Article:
Savile and Surrey Police

Surrey Police’s report that Jimmy Savile carried out 46 sexual assaults on 22 pupils and one visitor to Duncroft approved school in Staines makes truly appalling reading.

But, as always, I will focus on the language used when the report was announced – and draw your attention to sections where the passive is used instead of the active – the gaps that appear when you turn the sentences into active ones are always interesting.

Publishing the report, Assistant Chief Constable Stuart Cundy said: “The Outreach investigation was launched to ascertain the level of offending at Duncroft school, to look at the knowledge of staff and, in conjunction with the CPS, to determine if any criminal charges should be brought.

“In January 2013, when the force published its report into the original investigation at Duncroft (Operation Ornament), we identified several key failings. These included that the focus on a specific time period between 1977 and 1979 was too narrow and the decision not to interview staff at that time should have been reviewed.

“As today’s report shows, extensive investigative work has since been carried out to review all material available from Mind and Barnardos, who each managed the school for a period between 1974 and 1979, as well as speaking to former members of staff. In total, 44 statements have now been taken, 300 officer reports submitted and 166 former pupils contacted in relation to this enquiry.

“Inquiries in the original 2007-09 investigation pre-dated much of what we now know about Savile and his pattern of abuse. The force has always accepted there are things which should have been done differently in Operation Ornament and these were highlighted in the report published by Surrey police in 2013.

“I thank all those who came forward during the course of the Outreach investigation as it is only with their support that a large number of other offences by Savile at Duncroft have been uncovered.”

I find it very hard to assess his statement as so much of it is in the passive – is there something to hide or is he just incapable of using a sentence with a subject, verb and object. At the very least, those who drafted his statement make him sound really weird and unconvincing.

Lets take a couple of paragraphs.

First, the second sentence in this one.

“In January 2013, when the force published its report into the original investigation at Duncroft (Operation Ornament), we identified several key failings. These included that the focus on a specific time period between 1977 and 1979 was too narrow and the decision not to interview staff at that time should have been reviewed.

The second sentence is a series of verbal contortions. This enables Cundy to avoid saying who took the decision to focus on 1997-99, who took the decision not to interview staff and who failed to review that decision.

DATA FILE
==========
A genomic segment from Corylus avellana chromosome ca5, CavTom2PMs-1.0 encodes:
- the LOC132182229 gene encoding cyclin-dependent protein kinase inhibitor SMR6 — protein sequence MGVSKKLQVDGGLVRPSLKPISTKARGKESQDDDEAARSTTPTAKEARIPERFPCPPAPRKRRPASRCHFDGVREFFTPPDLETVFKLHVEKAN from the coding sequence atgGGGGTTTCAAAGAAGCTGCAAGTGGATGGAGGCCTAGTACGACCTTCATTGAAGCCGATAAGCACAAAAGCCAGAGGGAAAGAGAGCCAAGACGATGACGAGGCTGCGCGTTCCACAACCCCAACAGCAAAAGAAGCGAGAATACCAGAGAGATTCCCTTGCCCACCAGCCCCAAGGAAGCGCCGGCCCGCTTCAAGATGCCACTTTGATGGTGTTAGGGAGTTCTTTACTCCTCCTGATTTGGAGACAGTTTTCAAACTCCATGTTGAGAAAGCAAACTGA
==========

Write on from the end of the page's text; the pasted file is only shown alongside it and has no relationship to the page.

Is this a case of a police officer talking – well – like a police officer or a classic case of shifting the responsibility to an ill-defined process and ensuring no individual is identified in the statement. I leave that to you to decide.

Then there is the second sentence in this paragraph.

“Inquiries in the original 2007-09 investigation pre-dated much of what we now know about Savile and his pattern of abuse. The force has always accepted there are things which should have been done differently in Operation Ornament and these were highlighted in the report published by Surrey police in 2013.”

“Things which should have been done differently” – again the use of the passive. A natural phrasing would have been to identify who should have done things differently and who at a senior level was responsible for this failure.

Again I leave it to you to decide whether you find his use of language natural or evasive.

However, since Cundy mentions the 2013 investigation, I thought it worthwhile to go back to that report. And if you think today’s statement is overburdened with the passive, you should read what what Assistant Chief Constable Jerry Kirkby uses then.

http://www.surrey.police.uk/News/News-Stories/Full-news-story/article/2943/report-published-by-surrey-police-into-its-investigation-of-jimmy-savile

I suggest you read it. For now, I will mention a couple of pars, which show that, as is so often the case, it is processes that are blamed not individuals – and mirrors the comments made today

Kirkby said: “I agree with the Director of Public Prosecutions that the officers involved were experienced and committed individuals who acted in good faith by seeking to work within national guidelines.

“The internal review has identified a number of learning points which will influence the way future reports of historical abuse cases are dealt with in Surrey.”

So my advice is this: every time you see a passive, turn it round and ask who might have been the subject if there had been an active verb.

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